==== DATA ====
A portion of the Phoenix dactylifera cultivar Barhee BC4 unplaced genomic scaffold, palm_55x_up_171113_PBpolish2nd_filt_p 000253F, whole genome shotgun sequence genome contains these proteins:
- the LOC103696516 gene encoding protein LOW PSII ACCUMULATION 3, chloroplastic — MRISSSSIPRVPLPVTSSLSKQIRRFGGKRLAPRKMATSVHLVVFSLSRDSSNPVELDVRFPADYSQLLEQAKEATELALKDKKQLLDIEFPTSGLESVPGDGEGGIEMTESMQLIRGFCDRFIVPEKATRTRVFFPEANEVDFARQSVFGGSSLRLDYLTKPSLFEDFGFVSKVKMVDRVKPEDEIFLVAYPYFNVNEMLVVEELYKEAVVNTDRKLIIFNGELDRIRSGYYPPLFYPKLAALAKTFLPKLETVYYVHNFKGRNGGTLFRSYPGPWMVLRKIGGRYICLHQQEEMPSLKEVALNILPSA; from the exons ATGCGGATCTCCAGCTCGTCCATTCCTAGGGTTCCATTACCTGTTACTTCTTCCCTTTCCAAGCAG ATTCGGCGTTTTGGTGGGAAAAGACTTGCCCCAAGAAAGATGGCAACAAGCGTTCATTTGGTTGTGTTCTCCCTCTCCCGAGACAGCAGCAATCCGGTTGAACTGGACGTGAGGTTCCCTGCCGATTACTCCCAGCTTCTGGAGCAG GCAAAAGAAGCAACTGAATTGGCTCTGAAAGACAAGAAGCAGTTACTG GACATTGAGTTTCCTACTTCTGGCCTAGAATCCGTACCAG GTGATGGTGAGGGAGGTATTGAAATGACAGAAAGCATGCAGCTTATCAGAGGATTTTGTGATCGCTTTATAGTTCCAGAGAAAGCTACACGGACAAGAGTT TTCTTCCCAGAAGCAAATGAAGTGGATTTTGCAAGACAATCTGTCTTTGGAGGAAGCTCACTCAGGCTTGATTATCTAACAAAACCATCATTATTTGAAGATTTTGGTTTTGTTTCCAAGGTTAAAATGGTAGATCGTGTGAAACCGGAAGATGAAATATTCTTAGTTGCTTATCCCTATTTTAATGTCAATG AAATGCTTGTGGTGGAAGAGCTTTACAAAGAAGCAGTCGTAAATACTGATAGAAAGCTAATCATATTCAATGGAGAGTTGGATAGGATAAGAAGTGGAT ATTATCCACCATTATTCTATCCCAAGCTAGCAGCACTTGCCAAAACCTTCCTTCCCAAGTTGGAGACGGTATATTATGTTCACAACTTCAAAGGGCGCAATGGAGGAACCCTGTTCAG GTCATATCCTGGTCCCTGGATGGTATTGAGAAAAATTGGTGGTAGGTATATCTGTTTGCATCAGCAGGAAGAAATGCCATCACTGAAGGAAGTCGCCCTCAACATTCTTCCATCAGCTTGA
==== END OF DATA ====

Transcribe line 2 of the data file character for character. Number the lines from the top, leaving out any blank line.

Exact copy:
- the LOC103696516 gene encoding protein LOW PSII ACCUMULATION 3, chloroplastic — MRISSSSIPRVPLPVTSSLSKQIRRFGGKRLAPRKMATSVHLVVFSLSRDSSNPVELDVRFPADYSQLLEQAKEATELALKDKKQLLDIEFPTSGLESVPGDGEGGIEMTESMQLIRGFCDRFIVPEKATRTRVFFPEANEVDFARQSVFGGSSLRLDYLTKPSLFEDFGFVSKVKMVDRVKPEDEIFLVAYPYFNVNEMLVVEELYKEAVVNTDRKLIIFNGELDRIRSGYYPPLFYPKLAALAKTFLPKLETVYYVHNFKGRNGGTLFRSYPGPWMVLRKIGGRYICLHQQEEMPSLKEVALNILPSA; from the exons ATGCGGATCTCCAGCTCGTCCATTCCTAGGGTTCCATTACCTGTTACTTCTTCCCTTTCCAAGCAG ATTCGGCGTTTTGGTGGGAAAAGACTTGCCCCAAGAAAGATGGCAACAAGCGTTCATTTGGTTGTGTTCTCCCTCTCCCGAGACAGCAGCAATCCGGTTGAACTGGACGTGAGGTTCCCTGCCGATTACTCCCAGCTTCTGGAGCAG GCAAAAGAAGCAACTGAATTGGCTCTGAAAGACAAGAAGCAGTTACTG GACATTGAGTTTCCTACTTCTGGCCTAGAATCCGTACCAG GTGATGGTGAGGGAGGTATTGAAATGACAGAAAGCATGCAGCTTATCAGAGGATTTTGTGATCGCTTTATAGTTCCAGAGAAAGCTACACGGACAAGAGTT TTCTTCCCAGAAGCAAATGAAGTGGATTTTGCAAGACAATCTGTCTTTGGAGGAAGCTCACTCAGGCTTGATTATCTAACAAAACCATCATTATTTGAAGATTTTGGTTTTGTTTCCAAGGTTAAAATGGTAGATCGTGTGAAACCGGAAGATGAAATATTCTTAGTTGCTTATCCCTATTTTAATGTCAATG AAATGCTTGTGGTGGAAGAGCTTTACAAAGAAGCAGTCGTAAATACTGATAGAAAGCTAATCATATTCAATGGAGAGTTGGATAGGATAAGAAGTGGAT ATTATCCACCATTATTCTATCCCAAGCTAGCAGCACTTGCCAAAACCTTCCTTCCCAAGTTGGAGACGGTATATTATGTTCACAACTTCAAAGGGCGCAATGGAGGAACCCTGTTCAG GTCATATCCTGGTCCCTGGATGGTATTGAGAAAAATTGGTGGTAGGTATATCTGTTTGCATCAGCAGGAAGAAATGCCATCACTGAAGGAAGTCGCCCTCAACATTCTTCCATCAGCTTGA